Quick Lit February 2021
What Kind of Woman: Poems

What Kind of Woman: Poems

I usually like to go through a poetry collection slowly over time, but I had a difficult time not inhaling this collection all at once—I had to force myself to put it down! By turns witty, tender, snarky, and gutting, always relatable, and never boring. Highly recommended, whether this is your first poetry collection or your hundredth. More info →
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If You Come Softly

If You Come Softly

It's hard to believe this almost-classic by Jacqueline Woodson is twenty years old: the themes in this love story between two star-crossed teenagers, inspired by Romeo and Juliet and an Audre Lord poem, are as fresh as ever. Jeremiah is comfortable in his Brooklyn neighborhood. But as a Black teen attending a new Manhattan prep school, he feels less comfortable. When he meets Ellie, a white Jewish girl from a different world, they know they fit together, but everyone around them is skeptical, or downright hostile. A moving and tragic story of first love, unjust loss, and the fleetingness of time. More info →
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Share Your Stuff. I’ll Go First.

Share Your Stuff. I’ll Go First.

What fun to read this early and offer words of endorsement! Here's what I said: "Wise, warm, and relatable, this is the perfect read for anyone interested in exploring how to use their words to deepen their relationships." I'm so glad this is out in the world now so you can read it: I read it SO FAST because I wanted to read the story of it, but the themes and questions have stuck with me for months now. More info →
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The Long Way to a Small, Angry Planet (Wayfarers Book 1)

The Long Way to a Small, Angry Planet (Wayfarers Book 1)

My first Becky Chambers experience was an utter delight, and unlike anything I've read before. I've seen her name around for years, then What Should I Read Next guest Emily Van Ark's strong recommendation (in episode 259, "The formula for a 5-star read") moved this up my To Be Read list, then our producer Brenna read it and said YOU HAVE TO READ THIS NOW. I'm so glad I did! This rollicking, big-hearted, constantly surprising space opera told a great story built on big themes—friendship and love, gender and politics, mortality and prejudice. I loved these characters and look forward to seeing how the rest of the trilogy unfolds. More info →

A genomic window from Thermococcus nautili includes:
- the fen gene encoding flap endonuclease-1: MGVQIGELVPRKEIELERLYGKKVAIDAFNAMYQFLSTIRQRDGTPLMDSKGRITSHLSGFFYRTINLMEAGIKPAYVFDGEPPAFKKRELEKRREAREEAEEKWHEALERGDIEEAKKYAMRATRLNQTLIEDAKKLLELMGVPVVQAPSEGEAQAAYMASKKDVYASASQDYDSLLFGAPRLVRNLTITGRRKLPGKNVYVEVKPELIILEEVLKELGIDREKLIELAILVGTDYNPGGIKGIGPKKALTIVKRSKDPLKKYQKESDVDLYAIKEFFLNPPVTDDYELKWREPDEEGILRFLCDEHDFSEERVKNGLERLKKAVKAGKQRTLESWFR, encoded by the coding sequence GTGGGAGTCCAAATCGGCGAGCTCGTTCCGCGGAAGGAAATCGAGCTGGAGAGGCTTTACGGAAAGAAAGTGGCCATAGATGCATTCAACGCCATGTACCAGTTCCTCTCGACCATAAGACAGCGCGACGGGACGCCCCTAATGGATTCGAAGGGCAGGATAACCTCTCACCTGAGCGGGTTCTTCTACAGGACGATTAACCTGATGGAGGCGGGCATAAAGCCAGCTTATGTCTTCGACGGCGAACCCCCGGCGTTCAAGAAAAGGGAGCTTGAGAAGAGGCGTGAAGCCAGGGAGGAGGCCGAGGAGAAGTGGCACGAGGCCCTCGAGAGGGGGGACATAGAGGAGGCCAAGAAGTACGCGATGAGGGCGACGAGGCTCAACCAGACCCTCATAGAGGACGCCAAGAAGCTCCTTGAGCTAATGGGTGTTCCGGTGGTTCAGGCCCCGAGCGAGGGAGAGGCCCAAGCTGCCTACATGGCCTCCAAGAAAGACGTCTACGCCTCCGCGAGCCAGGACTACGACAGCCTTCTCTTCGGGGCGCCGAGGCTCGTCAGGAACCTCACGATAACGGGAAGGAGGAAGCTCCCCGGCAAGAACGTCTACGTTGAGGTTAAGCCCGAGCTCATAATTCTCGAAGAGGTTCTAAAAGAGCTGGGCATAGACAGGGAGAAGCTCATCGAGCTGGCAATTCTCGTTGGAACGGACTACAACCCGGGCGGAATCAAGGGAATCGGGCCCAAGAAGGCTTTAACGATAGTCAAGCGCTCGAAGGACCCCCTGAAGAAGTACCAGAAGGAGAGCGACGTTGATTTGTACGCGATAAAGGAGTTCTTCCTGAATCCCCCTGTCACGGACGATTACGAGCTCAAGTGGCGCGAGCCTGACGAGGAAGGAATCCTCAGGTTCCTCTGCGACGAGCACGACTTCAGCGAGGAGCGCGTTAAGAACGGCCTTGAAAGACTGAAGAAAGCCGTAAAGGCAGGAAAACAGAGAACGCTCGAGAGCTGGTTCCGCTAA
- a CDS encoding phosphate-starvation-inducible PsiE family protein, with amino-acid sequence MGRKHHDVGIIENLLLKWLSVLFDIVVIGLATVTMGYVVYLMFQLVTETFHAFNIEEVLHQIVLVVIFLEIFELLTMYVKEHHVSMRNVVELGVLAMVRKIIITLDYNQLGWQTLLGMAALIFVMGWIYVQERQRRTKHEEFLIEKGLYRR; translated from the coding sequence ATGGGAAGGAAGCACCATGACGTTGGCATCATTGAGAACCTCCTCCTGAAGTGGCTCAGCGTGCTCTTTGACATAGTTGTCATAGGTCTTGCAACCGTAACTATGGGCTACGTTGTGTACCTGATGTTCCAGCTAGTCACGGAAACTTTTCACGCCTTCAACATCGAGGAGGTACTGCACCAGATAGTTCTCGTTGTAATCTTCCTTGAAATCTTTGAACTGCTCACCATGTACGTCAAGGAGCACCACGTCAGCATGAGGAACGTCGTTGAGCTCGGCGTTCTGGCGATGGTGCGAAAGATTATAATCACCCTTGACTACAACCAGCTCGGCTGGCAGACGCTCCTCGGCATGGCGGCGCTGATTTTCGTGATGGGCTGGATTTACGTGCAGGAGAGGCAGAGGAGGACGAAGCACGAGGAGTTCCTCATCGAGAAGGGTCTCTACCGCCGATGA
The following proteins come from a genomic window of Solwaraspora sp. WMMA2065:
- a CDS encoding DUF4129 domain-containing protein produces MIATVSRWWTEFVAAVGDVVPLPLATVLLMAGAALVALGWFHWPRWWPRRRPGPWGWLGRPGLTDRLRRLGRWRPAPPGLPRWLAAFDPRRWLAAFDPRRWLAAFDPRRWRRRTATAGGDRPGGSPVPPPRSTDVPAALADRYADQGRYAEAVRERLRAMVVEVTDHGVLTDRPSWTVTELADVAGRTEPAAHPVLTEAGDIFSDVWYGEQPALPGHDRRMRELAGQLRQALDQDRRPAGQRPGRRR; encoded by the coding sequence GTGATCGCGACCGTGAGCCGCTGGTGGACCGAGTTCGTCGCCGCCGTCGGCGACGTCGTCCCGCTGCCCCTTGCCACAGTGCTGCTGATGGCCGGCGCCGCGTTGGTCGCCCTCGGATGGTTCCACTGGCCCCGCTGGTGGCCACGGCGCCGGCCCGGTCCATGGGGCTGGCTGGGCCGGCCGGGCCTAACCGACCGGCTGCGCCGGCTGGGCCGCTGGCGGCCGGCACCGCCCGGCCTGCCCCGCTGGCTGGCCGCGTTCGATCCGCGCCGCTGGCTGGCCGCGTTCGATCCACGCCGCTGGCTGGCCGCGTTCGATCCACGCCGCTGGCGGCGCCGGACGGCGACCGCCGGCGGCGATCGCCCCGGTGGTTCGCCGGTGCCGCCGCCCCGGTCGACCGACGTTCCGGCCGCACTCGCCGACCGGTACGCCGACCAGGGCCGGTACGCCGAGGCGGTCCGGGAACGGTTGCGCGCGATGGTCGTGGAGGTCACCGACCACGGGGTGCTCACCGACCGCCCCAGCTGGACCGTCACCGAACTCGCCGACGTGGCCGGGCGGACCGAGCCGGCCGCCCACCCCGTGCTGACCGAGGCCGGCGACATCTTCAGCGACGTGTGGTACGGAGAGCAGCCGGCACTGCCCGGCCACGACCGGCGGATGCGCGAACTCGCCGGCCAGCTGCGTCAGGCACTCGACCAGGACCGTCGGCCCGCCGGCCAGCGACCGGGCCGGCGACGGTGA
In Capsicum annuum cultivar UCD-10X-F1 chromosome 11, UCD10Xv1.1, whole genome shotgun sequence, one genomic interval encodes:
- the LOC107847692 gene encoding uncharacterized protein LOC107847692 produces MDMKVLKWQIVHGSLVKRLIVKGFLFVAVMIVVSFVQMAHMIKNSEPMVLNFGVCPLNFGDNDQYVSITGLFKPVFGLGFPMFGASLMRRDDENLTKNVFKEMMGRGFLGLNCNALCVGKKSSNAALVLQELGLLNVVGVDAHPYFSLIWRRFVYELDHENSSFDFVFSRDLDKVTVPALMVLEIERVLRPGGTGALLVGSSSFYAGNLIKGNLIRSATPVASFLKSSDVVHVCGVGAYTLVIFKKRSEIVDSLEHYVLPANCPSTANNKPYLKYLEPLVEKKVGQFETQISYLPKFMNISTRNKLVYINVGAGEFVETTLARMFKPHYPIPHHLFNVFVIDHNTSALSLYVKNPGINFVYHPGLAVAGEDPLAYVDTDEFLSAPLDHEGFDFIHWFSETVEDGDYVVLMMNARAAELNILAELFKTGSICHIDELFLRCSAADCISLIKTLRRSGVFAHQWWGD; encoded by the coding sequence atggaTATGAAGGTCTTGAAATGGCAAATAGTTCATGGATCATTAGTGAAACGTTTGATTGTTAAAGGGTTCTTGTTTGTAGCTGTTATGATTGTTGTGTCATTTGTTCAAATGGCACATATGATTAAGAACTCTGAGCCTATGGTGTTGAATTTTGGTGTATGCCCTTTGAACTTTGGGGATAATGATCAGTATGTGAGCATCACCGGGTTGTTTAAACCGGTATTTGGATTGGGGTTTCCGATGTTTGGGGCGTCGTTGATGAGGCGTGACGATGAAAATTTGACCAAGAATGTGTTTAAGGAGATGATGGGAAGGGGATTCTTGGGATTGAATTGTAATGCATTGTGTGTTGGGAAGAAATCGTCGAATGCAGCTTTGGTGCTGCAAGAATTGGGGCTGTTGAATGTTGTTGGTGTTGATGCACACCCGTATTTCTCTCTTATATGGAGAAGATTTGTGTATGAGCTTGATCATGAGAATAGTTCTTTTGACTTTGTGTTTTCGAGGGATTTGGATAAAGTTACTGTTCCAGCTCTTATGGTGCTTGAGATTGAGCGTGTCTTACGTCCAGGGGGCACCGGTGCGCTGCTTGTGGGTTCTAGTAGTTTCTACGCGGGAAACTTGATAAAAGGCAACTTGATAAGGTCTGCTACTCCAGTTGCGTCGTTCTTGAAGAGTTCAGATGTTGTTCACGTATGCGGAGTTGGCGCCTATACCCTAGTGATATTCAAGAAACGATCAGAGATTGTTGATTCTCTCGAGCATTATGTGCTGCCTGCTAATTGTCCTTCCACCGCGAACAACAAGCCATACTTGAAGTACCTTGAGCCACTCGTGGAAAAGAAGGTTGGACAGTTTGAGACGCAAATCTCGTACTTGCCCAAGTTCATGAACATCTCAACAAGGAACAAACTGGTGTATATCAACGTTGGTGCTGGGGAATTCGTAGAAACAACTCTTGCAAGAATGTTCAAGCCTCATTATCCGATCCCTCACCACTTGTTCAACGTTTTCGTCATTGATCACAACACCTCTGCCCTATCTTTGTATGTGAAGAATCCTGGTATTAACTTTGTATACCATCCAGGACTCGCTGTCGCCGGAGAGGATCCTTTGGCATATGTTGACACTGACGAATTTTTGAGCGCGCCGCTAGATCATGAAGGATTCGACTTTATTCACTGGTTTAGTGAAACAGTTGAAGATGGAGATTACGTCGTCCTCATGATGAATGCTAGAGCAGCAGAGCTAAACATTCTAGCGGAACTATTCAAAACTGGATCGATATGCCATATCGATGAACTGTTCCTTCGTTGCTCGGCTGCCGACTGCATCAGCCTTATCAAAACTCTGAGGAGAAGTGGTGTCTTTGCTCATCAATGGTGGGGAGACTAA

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Reasons to Stay Alive

Reasons to Stay Alive

When I read Haig's new novel The Midnight Library last fall, which touches on mental illness, I didn't realize he'd also written several nonfiction books about his own experience with depression. Haig says in the opening pages that he's attempting to do two things in this memoir: to lessen the stigma of mental illness by talking about it openly, and to "try and actually convince people that the bottom of the valley never provides the clearest view." I highlighted extensively, copying nearly a page worth of quotes into my journal; the one I keep returning to in my own mind is "Minds have their own weather systems." I found this to be fascinating in its content, surprising in its scope and design, packed with good words about books and reading, and life-affirming in its conclusions. More info →
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The Ex Talk

The Ex Talk

How could this podcaster resist a novel about podcasting, set in the world of public radio? In this enemies-to-lovers romance, Solomon takes the familiar fake dating trope and gives it a fun twist: in order to advance their respective careers, Shay and Dominic say “yes” to their boss’s not-quite- legit plan to co-host a tell-all podcast, where they’ll pretend to be exes and deconstruct what went wrong in their relationship. But to convince their listeners it’s real, they need to get to know each other—and that’s when it gets complicated. I loved the Seattle studio setting and sense of humor in this breezy read. Heads up for an open door scene or two. More info →
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The Echo Wife

The Echo Wife

This past year I picked up Sarah Gailey’s works for the first time, and have been so impressed at the range of their talents: westerns and magic and sci-fi, oh my! Their next book opens with a black tie gala: renowned researcher Evelyn Caldwell has to face her cheating ex-husband at the awards dinner meant to honor her, but soon discovers that’s the least of her problems. If her colleagues find out he unethically used Evelyn’s research to clone himself a more agreeable version of herself, her career is over... and that desire to cover up the truth leads Evelyn into more and more trouble, as she scrambles to cover-up a crime while questioning her right to “play God” in her work. The intimate first-person narration amps up the tension—and the enjoyment. A fun, thoughtful, and satisfying genre mash-up. More info →
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